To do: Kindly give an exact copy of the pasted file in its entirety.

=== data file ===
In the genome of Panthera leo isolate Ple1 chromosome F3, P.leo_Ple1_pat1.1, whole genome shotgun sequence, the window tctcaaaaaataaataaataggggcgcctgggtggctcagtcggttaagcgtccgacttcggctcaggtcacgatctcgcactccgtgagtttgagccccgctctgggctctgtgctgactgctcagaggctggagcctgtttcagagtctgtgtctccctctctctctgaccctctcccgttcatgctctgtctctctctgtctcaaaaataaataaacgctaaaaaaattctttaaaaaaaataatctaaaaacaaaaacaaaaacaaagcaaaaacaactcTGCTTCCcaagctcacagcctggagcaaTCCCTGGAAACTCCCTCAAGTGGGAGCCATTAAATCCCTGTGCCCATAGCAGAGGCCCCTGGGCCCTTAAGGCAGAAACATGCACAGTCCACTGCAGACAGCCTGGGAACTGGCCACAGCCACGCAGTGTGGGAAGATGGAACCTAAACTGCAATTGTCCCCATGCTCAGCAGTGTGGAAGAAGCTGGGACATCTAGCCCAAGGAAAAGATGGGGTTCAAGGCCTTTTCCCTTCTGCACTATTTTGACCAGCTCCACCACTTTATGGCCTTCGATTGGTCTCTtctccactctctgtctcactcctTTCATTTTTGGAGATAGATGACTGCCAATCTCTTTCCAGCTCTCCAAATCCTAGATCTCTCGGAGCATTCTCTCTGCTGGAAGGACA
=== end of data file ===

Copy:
In the genome of Panthera leo isolate Ple1 chromosome F3, P.leo_Ple1_pat1.1, whole genome shotgun sequence, the window tctcaaaaaataaataaataggggcgcctgggtggctcagtcggttaagcgtccgacttcggctcaggtcacgatctcgcactccgtgagtttgagccccgctctgggctctgtgctgactgctcagaggctggagcctgtttcagagtctgtgtctccctctctctctgaccctctcccgttcatgctctgtctctctctgtctcaaaaataaataaacgctaaaaaaattctttaaaaaaaataatctaaaaacaaaaacaaaaacaaagcaaaaacaactcTGCTTCCcaagctcacagcctggagcaaTCCCTGGAAACTCCCTCAAGTGGGAGCCATTAAATCCCTGTGCCCATAGCAGAGGCCCCTGGGCCCTTAAGGCAGAAACATGCACAGTCCACTGCAGACAGCCTGGGAACTGGCCACAGCCACGCAGTGTGGGAAGATGGAACCTAAACTGCAATTGTCCCCATGCTCAGCAGTGTGGAAGAAGCTGGGACATCTAGCCCAAGGAAAAGATGGGGTTCAAGGCCTTTTCCCTTCTGCACTATTTTGACCAGCTCCACCACTTTATGGCCTTCGATTGGTCTCTtctccactctctgtctcactcctTTCATTTTTGGAGATAGATGACTGCCAATCTCTTTCCAGCTCTCCAAATCCTAGATCTCTCGGAGCATTCTCTCTGCTGGAAGGACA